Sandisiwe Mbhele
Lifestyle Journalist
3 minute read
5 Aug 2022
5:07 pm

WATCH: Mopani worms are the future

Sandisiwe Mbhele

Bugs are the future as Limpopo business, Mopani Queens, makes delicious snacks with Mopani worms.

Mopani Queens. Picture: Tracy Lee Stark

A delicacy that is fast becoming our next protein source, eating insects such as crickets and worms isn’t for everybody, however, a Mopani worm company based in Gauteng, is changing this perspective by making them go mainstream. 

Mopani worms are synonymous with Limpopo and are associated as the province’s delicacy and a popular snack in parts of South Africa.

Mopani Queens is a 100% black-owned female entomophagy (eating insects) company. The Citizen spoke to the founder Phuti Kabasa who said they provide alternative protein in the form of worms. 

She started the business as a source of income for her family and grew into a passion as she realised how many people didn’t know much about Mopani worms including that it is an organic protein source. 

“This inspiration for me, it was a challenge to see how many people I could convince to put the spice versions in their mouths.”

WATCH: How Mopani Queens makes their detectable snack worms

The Mopani bites come in different flavours, they are dried spiced Mopani worms that come in chutney, barbecue, peri-peri and tomato Mopani tortilla chips. 

The reason for the call for eating insects is largely based on sustainability. Insects have a small carbon and water footprint.

Studies show that insect farming emits less carbon and methane gas than large livestock like cattle and pigs.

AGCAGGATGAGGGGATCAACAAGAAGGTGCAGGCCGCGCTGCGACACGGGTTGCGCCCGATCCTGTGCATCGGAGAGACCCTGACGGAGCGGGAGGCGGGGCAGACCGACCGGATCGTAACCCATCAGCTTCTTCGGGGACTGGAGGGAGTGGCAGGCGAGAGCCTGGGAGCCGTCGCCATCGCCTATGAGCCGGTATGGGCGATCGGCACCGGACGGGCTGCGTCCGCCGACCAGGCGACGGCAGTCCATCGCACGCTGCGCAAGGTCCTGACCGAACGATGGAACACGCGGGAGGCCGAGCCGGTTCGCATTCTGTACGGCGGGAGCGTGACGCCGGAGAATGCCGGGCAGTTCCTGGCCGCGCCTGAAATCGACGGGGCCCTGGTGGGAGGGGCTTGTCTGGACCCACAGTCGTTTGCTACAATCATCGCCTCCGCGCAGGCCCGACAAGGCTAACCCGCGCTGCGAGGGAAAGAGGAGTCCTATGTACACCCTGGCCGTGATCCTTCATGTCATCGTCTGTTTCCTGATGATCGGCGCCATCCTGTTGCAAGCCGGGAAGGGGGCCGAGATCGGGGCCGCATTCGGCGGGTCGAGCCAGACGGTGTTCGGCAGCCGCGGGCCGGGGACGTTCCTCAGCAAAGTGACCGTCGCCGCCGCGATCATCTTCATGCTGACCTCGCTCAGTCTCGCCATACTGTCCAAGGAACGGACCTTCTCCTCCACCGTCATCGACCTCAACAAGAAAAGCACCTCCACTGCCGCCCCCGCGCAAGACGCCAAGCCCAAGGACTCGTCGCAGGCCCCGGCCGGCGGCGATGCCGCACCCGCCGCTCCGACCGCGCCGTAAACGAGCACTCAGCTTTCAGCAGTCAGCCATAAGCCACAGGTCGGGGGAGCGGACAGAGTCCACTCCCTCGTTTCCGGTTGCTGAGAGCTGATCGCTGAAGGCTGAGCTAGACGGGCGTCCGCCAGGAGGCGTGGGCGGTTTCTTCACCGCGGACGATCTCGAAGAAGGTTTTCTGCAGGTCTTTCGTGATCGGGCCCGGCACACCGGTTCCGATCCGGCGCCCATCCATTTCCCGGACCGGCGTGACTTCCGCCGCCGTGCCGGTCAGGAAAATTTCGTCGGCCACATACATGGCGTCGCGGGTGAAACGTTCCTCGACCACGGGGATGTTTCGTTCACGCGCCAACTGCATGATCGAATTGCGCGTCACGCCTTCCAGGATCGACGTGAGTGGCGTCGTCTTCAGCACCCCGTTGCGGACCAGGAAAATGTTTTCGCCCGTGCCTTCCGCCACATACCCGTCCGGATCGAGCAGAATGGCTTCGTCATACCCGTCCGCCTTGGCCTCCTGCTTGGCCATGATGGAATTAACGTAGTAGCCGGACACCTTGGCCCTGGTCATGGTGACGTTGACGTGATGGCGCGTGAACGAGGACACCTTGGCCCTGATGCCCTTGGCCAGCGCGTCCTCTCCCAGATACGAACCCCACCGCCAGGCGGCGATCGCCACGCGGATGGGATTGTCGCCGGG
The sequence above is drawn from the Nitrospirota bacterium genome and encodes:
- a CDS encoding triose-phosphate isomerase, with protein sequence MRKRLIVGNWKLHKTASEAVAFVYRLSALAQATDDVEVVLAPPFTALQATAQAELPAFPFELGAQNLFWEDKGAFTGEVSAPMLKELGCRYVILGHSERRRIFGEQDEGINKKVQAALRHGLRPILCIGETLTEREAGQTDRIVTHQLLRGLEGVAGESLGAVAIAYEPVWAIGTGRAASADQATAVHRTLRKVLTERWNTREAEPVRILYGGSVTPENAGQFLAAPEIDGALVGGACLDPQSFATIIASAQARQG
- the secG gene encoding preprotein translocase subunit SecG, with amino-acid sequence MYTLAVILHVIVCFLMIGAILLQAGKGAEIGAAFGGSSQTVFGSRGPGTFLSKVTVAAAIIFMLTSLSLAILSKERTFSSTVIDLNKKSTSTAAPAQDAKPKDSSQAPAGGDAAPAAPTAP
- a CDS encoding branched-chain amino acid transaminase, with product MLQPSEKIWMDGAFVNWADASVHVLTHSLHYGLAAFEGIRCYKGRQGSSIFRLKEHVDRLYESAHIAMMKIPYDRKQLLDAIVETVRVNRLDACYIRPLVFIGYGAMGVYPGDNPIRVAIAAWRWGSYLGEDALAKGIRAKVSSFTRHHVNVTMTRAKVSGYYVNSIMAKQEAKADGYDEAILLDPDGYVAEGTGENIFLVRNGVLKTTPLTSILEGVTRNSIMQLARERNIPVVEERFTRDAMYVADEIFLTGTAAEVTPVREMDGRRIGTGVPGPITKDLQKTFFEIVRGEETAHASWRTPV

Much less water is needed to produce the same amount of protein. Insects feed more efficiently than other sources of animal protein. Farming them could be a new source of jobs and income.

Mopani worms. Picture: Tracy Lee Stark

There is also a growing number of people eating less meat, and eating bugs seem to be the next best option. 

Kabasa is passionate about this subject, she is well informed as to why we need to start eating Mopani worms, and most importantly how much protein they have. She says the snack is part of our indigenous heritage. 

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“It is a food choice that is enjoyed in the whole of SADC [Southern African Development Community], it is a food source that we as the human race need to turn towards now if we want to save our planet and eat sustainably. Edible insects are the future.”

The process of making Mopani Queen’s tortilla chips involves grounding down the Mopani worms into flour and then mixed with ingredients such as corn starch, maize meal and spices. They are then cut and fried. The tortilla chips are delicious, flavourful and crunchy, they would be great as a snack, or eaten with salsa and guacamole.

Kabasa hopes to see her business in food courts, “It must become a food choice for people, I should be able to walk into a shop and find it”.